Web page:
The Trouble with Flirting
by Claire LaZebnik
Original Publishing Date: February 26, 2013
Length: 336 pages
Obtained Via: Bought as a Kindle daily deal
Format Read In: Kindle e-book
View at the Traffic light:
Franny’s supposed to be working this summer, not flirting. But you can’t blame her when guys like Alex and Harry are around. . . .
Franny Pearson never dreamed she’d be attending the prestigious Mansfield Summer Theater Program. And she’s not, exactly. She’s working for her aunt, the resident costume designer. But sewing her fingers to the bone does give her an opportunity to spend time with her crush, Alex Braverman. If only he were as taken with the girl hemming his trousers as he is with his new leading lady.
When Harry Cartwright, a notorious flirt, shows more than a friendly interest in Franny, she figures it can’t hurt to have a little fun. But as their breezy romance grows more complicated, can Franny keep pretending that Harry is just a carefree fling? And why is Alex suddenly giving her those deep, meaningful looks? In this charming tale of mixed messages and romantic near-misses, one thing is clear: Flirting might be more trouble than Franny ever expected.
Ways to know if your book might be for me(a checklist):
- Is your book a Jane Austen retelling?(YES!)
- Is your book a retelling of one of the not-so-great Jane Austen novels, such as Mansfield Park, and is MORE fun with a better heroine?(YES!)
- Does your book take place during a summer drama camp for teenagers?(YES!)
- Is your book fun?(YES!)
- Is your book The Trouble With Flirting?(YES!)
As you might be able to tell, The Trouble with Flirting was a complete winner for me. It’s a fun retelling of Mansfield Park, but I don’t think you’d have to be knowledgeable about the Austen novel to appreciate this one. It’s definitely in the “just-for-fun” category of contemporary, but it was a great light summer read.
I liked this Franny a lot. She’s a bit funny and sarcastic, and while sometimes prone to fits of woe-is-me(more so at the beginning of the book), her story was really charming. Even though the ending don’t go quite how I had hoped it might, I thought Franny really showed she was a formidable character in her own right and while at the heart of this story is her torn feelings between Alex and Henry, I never got the impression she was there just to be torn between the two boys. She liked them, but she had interest and talents of her own.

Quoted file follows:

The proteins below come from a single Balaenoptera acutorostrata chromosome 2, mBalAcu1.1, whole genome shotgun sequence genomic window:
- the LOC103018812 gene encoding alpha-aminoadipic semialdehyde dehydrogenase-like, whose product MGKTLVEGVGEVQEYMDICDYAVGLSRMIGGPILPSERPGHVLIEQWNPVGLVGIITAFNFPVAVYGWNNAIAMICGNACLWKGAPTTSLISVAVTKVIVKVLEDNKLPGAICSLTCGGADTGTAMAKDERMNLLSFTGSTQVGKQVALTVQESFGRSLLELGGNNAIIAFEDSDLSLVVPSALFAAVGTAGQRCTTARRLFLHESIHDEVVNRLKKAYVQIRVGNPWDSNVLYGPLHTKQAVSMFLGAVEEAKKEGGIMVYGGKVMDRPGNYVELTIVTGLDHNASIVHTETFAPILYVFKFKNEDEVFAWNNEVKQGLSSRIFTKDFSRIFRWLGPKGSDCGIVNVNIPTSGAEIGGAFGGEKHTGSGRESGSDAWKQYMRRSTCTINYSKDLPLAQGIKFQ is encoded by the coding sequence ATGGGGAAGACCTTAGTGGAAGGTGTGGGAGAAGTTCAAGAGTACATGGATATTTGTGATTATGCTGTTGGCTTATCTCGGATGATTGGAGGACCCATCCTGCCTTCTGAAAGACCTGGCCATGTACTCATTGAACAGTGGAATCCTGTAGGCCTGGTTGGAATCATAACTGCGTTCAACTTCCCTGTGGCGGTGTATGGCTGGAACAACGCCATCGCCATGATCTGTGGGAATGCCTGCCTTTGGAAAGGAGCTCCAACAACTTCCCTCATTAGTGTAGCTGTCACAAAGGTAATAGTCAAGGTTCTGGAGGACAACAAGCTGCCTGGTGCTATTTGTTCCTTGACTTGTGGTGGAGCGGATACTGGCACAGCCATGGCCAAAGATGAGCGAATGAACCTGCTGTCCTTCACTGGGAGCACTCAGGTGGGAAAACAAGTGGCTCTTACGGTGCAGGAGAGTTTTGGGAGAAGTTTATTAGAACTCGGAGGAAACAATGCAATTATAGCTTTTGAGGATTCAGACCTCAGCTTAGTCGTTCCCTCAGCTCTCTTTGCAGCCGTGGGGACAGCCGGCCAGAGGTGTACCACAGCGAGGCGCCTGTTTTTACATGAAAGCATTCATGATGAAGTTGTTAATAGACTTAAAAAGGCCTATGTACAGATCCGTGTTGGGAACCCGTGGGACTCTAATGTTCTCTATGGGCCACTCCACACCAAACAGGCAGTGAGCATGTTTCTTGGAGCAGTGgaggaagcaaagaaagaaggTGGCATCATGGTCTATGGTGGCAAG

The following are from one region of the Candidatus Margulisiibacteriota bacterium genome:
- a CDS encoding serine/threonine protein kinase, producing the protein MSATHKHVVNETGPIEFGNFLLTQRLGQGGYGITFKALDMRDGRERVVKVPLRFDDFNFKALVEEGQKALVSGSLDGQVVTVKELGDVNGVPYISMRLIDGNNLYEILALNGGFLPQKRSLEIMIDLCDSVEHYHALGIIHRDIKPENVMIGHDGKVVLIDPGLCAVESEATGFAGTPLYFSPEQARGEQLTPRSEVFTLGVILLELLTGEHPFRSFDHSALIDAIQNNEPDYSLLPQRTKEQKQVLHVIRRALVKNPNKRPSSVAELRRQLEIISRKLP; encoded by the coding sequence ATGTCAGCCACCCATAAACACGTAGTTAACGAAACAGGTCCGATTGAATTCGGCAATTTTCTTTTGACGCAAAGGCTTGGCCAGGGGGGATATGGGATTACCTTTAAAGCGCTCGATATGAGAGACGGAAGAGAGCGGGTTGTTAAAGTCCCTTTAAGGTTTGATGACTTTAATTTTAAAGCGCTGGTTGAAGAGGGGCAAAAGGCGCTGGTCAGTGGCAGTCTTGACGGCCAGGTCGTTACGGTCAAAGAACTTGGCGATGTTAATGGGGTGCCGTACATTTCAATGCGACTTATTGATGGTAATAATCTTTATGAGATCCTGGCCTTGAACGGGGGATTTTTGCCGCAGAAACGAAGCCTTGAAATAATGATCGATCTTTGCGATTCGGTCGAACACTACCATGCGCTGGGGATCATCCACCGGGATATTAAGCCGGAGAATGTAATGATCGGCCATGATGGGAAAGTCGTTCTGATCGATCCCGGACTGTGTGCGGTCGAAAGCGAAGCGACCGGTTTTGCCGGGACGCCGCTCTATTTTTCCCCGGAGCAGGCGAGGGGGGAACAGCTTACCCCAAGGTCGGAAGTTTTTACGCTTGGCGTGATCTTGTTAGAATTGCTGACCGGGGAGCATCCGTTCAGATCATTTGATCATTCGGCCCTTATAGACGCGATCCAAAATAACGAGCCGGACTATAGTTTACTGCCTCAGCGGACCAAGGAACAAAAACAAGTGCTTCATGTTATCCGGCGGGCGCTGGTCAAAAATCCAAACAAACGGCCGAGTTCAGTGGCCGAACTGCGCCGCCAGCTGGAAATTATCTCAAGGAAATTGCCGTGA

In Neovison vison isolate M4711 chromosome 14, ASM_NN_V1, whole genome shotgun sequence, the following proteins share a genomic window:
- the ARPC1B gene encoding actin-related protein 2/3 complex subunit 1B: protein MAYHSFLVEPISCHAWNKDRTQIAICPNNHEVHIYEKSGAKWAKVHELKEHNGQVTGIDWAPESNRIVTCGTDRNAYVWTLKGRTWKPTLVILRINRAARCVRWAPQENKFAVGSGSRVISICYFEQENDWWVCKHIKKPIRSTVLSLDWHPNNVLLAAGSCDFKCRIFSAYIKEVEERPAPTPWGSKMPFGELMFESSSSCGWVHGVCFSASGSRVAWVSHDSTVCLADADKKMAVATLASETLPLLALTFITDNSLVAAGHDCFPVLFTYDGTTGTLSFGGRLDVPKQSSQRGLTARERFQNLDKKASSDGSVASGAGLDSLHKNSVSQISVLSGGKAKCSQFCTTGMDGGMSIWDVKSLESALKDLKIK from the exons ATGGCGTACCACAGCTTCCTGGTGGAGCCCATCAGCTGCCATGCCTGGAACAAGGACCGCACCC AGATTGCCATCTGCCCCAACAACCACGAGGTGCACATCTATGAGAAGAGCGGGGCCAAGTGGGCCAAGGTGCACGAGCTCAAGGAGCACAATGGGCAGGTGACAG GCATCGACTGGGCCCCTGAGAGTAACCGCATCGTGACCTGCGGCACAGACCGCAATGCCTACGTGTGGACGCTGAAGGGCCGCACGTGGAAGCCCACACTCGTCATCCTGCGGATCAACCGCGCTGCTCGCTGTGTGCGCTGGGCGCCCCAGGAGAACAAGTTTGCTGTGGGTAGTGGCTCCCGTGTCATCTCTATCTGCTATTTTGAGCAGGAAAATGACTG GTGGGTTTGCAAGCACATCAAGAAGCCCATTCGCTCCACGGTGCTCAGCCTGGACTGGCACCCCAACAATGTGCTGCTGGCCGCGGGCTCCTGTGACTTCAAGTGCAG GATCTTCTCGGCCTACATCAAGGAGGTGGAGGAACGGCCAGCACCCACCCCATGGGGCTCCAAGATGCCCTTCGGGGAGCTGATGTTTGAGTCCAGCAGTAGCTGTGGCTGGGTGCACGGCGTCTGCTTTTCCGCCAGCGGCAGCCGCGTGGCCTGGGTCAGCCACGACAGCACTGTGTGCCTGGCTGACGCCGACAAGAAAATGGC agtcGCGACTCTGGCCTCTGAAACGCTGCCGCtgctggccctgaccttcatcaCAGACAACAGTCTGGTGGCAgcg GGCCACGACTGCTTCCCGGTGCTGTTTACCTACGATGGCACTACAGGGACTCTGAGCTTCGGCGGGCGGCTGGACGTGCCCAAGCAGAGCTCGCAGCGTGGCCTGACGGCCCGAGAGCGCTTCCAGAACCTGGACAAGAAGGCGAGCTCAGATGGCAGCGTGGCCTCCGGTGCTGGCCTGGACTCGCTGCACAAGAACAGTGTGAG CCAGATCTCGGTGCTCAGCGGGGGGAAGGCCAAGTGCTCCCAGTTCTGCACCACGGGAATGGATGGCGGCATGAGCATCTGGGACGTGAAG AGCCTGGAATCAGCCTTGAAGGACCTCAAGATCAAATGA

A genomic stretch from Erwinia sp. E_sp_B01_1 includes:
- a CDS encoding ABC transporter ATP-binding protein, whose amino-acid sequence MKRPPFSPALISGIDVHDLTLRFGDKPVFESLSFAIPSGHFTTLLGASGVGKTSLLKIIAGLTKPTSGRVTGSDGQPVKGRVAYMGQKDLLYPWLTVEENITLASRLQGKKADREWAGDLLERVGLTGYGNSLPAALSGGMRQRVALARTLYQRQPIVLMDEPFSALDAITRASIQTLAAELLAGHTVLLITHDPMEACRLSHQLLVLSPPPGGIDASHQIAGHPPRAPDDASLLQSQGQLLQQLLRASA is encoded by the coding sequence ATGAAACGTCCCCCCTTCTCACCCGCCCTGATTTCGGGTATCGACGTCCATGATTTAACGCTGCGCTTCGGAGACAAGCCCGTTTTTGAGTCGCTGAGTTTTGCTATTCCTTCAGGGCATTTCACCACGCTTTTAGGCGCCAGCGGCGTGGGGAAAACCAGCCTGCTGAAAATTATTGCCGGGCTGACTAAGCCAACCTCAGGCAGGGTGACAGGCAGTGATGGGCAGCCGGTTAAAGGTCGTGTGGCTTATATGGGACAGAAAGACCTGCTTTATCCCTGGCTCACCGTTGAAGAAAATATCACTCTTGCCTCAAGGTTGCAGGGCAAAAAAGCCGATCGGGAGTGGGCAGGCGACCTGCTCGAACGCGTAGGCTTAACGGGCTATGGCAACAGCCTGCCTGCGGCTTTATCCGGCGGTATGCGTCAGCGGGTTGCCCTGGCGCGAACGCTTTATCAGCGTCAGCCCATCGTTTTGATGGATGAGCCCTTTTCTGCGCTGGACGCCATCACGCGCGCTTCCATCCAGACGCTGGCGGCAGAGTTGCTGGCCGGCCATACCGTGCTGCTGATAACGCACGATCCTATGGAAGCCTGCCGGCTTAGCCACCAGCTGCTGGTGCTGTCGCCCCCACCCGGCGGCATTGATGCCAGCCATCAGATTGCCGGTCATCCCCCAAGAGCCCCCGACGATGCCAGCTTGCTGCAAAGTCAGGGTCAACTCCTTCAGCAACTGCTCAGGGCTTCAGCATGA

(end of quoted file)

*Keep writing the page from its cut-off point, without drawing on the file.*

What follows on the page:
As for the boys themselves, I have mixed feelings on both of them. There’s realistically flawed, and while I’m not sure either was the best match for Franny, I liked them both on their own. Both kind Alex and flirty Henry had their own strengths and weaknesses, which all led to some pretty interesting(and sometimes entertaining) situations. I can’t say the story went in the direction that I wanted, but I really liked Franny for making some of her own decisions.
Also, the setting for this book was incredibly fun. A summer theater camp for high-schoolers? Even though Franny’s not actually in the summer program, I really liked the glances of the program the reader got through her eyes and the way LaZebnik drew all her characters together with this common talent. It was such a fun and different setting that I hadn’t really seen explored before. Plus, using the drama program as the setting of a Mansfield Park retelling was a great choice.
Final Impression: A great YA retelling of Mansfield Park. Perfect for a fun summer read. Some of the situations got frustrating by the end of the book, but on the whole I really enjoyed this one, especially Franny’s character! The love triangle’s all there in the summary, but fair warning if you don’t like them. I recommend this one to people who just like light contemporary and/or readers who are fans of Austen’s novels. 4/5 cupcakes.